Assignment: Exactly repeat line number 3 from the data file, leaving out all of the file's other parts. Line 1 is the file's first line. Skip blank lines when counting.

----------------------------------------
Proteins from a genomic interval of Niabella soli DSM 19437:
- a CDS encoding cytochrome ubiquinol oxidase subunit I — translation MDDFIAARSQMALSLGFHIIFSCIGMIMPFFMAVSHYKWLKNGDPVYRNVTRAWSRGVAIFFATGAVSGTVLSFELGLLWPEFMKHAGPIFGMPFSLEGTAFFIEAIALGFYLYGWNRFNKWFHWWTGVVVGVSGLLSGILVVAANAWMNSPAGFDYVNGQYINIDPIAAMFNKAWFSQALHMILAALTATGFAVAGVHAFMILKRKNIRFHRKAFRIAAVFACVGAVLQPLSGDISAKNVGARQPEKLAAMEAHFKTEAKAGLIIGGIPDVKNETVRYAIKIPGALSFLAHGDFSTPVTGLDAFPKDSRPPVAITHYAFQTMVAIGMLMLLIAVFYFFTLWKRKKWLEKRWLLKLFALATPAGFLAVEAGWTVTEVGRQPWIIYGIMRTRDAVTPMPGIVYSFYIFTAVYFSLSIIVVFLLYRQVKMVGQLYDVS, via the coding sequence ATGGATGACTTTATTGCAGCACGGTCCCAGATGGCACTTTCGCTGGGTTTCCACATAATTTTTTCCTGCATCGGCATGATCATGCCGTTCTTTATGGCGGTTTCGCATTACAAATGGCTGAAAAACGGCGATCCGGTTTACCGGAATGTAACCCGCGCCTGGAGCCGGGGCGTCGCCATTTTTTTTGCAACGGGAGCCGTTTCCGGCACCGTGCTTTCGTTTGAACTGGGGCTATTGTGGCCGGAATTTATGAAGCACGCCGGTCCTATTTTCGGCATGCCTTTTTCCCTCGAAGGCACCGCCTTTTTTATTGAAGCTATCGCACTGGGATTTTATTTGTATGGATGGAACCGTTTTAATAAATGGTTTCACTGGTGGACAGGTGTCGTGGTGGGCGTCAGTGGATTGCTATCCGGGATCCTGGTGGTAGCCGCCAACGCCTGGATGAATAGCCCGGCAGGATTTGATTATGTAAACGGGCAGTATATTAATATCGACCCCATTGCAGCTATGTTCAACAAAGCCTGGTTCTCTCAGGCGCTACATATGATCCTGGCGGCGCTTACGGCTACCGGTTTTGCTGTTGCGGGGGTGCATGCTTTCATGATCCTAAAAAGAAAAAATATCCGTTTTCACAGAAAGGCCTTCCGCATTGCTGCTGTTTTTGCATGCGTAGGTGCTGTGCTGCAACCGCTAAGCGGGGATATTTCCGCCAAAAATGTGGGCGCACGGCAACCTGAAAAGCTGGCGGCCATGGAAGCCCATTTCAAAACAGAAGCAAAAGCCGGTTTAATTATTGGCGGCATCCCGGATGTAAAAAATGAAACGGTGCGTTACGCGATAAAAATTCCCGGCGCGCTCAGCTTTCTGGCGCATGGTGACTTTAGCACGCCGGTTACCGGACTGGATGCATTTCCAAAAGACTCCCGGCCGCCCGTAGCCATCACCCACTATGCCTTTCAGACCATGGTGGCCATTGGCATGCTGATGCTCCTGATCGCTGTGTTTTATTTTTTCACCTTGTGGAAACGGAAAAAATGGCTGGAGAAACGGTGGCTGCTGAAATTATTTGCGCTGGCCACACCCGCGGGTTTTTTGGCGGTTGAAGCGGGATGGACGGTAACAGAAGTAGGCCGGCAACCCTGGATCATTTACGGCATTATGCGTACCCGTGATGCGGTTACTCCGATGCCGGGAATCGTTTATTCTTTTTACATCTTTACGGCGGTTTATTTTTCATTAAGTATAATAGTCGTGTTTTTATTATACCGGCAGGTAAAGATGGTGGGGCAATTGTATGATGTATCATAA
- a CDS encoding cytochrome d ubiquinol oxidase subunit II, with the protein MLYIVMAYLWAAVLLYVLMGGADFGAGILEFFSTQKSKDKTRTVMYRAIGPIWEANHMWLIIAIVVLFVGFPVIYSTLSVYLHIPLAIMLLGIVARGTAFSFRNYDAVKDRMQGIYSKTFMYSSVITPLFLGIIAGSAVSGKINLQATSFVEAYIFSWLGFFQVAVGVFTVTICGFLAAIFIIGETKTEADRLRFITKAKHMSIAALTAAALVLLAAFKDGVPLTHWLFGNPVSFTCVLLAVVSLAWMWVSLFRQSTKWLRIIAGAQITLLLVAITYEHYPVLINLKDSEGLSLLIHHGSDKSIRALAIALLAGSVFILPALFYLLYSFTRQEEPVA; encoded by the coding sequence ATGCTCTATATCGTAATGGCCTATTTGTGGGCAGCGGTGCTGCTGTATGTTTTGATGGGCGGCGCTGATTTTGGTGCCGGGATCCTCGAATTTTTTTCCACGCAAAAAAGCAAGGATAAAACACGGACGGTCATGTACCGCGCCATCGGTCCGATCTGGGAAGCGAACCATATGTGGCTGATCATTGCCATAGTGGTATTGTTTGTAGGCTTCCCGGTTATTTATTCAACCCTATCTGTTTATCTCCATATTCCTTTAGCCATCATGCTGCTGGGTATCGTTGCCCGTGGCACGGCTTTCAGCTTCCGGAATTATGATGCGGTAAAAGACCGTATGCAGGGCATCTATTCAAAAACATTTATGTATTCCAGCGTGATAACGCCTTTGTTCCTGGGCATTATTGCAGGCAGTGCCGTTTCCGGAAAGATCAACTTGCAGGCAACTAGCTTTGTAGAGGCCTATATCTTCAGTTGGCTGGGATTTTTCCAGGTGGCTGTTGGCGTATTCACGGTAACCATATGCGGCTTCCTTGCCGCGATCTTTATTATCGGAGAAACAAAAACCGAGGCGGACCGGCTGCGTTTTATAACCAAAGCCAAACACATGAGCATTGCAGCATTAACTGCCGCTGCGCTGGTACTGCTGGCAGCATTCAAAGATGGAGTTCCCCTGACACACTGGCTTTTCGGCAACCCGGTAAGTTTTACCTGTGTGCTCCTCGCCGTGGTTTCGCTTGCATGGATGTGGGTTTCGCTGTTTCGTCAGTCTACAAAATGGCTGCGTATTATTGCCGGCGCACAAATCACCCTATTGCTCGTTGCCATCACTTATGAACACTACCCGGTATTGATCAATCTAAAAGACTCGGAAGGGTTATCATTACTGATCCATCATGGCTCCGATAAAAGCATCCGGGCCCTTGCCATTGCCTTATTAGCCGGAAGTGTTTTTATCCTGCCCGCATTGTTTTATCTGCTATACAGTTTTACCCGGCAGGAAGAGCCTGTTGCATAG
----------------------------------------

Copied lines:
- a CDS encoding cytochrome d ubiquinol oxidase subunit II, with the protein MLYIVMAYLWAAVLLYVLMGGADFGAGILEFFSTQKSKDKTRTVMYRAIGPIWEANHMWLIIAIVVLFVGFPVIYSTLSVYLHIPLAIMLLGIVARGTAFSFRNYDAVKDRMQGIYSKTFMYSSVITPLFLGIIAGSAVSGKINLQATSFVEAYIFSWLGFFQVAVGVFTVTICGFLAAIFIIGETKTEADRLRFITKAKHMSIAALTAAALVLLAAFKDGVPLTHWLFGNPVSFTCVLLAVVSLAWMWVSLFRQSTKWLRIIAGAQITLLLVAITYEHYPVLINLKDSEGLSLLIHHGSDKSIRALAIALLAGSVFILPALFYLLYSFTRQEEPVA; encoded by the coding sequence ATGCTCTATATCGTAATGGCCTATTTGTGGGCAGCGGTGCTGCTGTATGTTTTGATGGGCGGCGCTGATTTTGGTGCCGGGATCCTCGAATTTTTTTCCACGCAAAAAAGCAAGGATAAAACACGGACGGTCATGTACCGCGCCATCGGTCCGATCTGGGAAGCGAACCATATGTGGCTGATCATTGCCATAGTGGTATTGTTTGTAGGCTTCCCGGTTATTTATTCAACCCTATCTGTTTATCTCCATATTCCTTTAGCCATCATGCTGCTGGGTATCGTTGCCCGTGGCACGGCTTTCAGCTTCCGGAATTATGATGCGGTAAAAGACCGTATGCAGGGCATCTATTCAAAAACATTTATGTATTCCAGCGTGATAACGCCTTTGTTCCTGGGCATTATTGCAGGCAGTGCCGTTTCCGGAAAGATCAACTTGCAGGCAACTAGCTTTGTAGAGGCCTATATCTTCAGTTGGCTGGGATTTTTCCAGGTGGCTGTTGGCGTATTCACGGTAACCATATGCGGCTTCCTTGCCGCGATCTTTATTATCGGAGAAACAAAAACCGAGGCGGACCGGCTGCGTTTTATAACCAAAGCCAAACACATGAGCATTGCAGCATTAACTGCCGCTGCGCTGGTACTGCTGGCAGCATTCAAAGATGGAGTTCCCCTGACACACTGGCTTTTCGGCAACCCGGTAAGTTTTACCTGTGTGCTCCTCGCCGTGGTTTCGCTTGCATGGATGTGGGTTTCGCTGTTTCGTCAGTCTACAAAATGGCTGCGTATTATTGCCGGCGCACAAATCACCCTATTGCTCGTTGCCATCACTTATGAACACTACCCGGTATTGATCAATCTAAAAGACTCGGAAGGGTTATCATTACTGATCCATCATGGCTCCGATAAAAGCATCCGGGCCCTTGCCATTGCCTTATTAGCCGGAAGTGTTTTTATCCTGCCCGCATTGTTTTATCTGCTATACAGTTTTACCCGGCAGGAAGAGCCTGTTGCATAG